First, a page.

Emilio Miraglia’s The Night Evelyn Came Out of the Grave is a an Italian-made British horror film that features velvet suits, gloved killers, the unexpected appearance of free-spirited bands, J&B whiskey, and burials. But that is actually about par for the course for an Italian horror film from the ’70s. Keep reading for more reasons you need to see it!
Lord Alan Cunningham is a wealthy aristocrat who has just been released from a mental institution, following the death of his redheaded wife Evelyn. Alan caught his wife sucking face with a random man before he was institutionalized. People handle grief differently and Alan handles his grief the best way he knows, which is by luring redheaded strippers and prostitutes to his home so he can torture and eventually kill them. Since Alan cannot get revenge on his dead wife for cheating, any other redheaded woman will have to do! One night Alan decides to take the advice of his friend Richard, who suggests Alan get a second wife who looks similar to Evelyn, minus the red hair. Alan marries a woman named Gladys in the hopes of curing himself of his murderous impulses. Unfortunately, things become far worse and more bizarre murders persist.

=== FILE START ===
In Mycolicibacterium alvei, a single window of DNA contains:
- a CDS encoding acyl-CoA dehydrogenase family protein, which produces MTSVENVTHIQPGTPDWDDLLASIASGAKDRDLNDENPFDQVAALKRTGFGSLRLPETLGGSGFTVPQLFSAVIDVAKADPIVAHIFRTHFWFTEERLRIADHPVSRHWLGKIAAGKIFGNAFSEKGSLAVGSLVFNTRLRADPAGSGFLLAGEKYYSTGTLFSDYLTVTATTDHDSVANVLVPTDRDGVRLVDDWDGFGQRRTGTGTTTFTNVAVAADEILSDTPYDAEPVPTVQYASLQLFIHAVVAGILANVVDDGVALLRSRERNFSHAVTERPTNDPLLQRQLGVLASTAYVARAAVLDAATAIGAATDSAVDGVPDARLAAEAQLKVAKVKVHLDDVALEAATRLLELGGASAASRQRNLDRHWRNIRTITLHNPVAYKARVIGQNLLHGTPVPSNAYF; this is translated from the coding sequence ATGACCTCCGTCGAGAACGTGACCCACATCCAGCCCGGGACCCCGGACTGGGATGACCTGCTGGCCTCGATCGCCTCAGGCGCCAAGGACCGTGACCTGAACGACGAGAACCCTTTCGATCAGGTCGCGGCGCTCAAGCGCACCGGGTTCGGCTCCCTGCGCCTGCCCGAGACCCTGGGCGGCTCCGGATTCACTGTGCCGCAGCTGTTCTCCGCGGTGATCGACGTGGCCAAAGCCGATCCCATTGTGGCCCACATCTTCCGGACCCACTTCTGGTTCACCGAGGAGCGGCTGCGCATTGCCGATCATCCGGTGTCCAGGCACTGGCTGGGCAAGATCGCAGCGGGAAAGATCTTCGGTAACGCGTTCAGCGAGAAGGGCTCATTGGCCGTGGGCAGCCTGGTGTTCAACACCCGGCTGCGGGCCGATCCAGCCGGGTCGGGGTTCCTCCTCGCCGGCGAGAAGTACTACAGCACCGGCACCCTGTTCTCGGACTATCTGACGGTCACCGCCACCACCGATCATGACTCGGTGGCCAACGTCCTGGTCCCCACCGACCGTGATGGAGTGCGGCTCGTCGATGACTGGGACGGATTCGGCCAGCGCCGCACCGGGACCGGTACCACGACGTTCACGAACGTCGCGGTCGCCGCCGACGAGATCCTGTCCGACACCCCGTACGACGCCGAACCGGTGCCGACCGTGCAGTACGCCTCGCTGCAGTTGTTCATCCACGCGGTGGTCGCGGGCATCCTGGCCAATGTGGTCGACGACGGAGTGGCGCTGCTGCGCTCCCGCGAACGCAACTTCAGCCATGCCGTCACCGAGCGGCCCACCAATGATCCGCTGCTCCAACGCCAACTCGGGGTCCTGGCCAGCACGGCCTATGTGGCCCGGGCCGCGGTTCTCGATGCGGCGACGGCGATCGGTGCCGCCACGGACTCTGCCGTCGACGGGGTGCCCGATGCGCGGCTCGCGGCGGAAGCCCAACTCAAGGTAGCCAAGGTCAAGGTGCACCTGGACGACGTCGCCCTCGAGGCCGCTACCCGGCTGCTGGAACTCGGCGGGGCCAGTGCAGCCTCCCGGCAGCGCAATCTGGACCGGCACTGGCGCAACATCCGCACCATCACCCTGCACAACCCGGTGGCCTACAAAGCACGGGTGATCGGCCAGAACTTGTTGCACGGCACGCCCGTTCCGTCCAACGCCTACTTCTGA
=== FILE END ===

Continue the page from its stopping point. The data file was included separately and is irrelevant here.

The Night Evelyn Came Out of the Grave is anything but typical. It features a series of unpredictable twists and turns. As the audience, we’re constantly guessing because we never quite know where anyone stands until the turning point.
The atmosphere at the climax of the film is unforgettable! Although it has similarities to the giallo offerings of the ’70s, this picture is really its own thing. It’s full of bizarre subplots and unbelievable goings on. For instance, everyone in the film knows that Lord Alan has a nasty habit of murdering women, however, literally everyone overlooks his obsession with bloodshed for one reason or another.
If it is an unusual Italian horror film you seek, you will not be disappointed with The Night Evelyn Came Out of the Grave. It is filled with intensity; it features a disturbing plot; Bruno Nicolai’s score is haunting and memorable;, and the cinematography is amazing. My advice before watching the film? Be patient. It has a slow start, but it’s well worth it when things start to come together.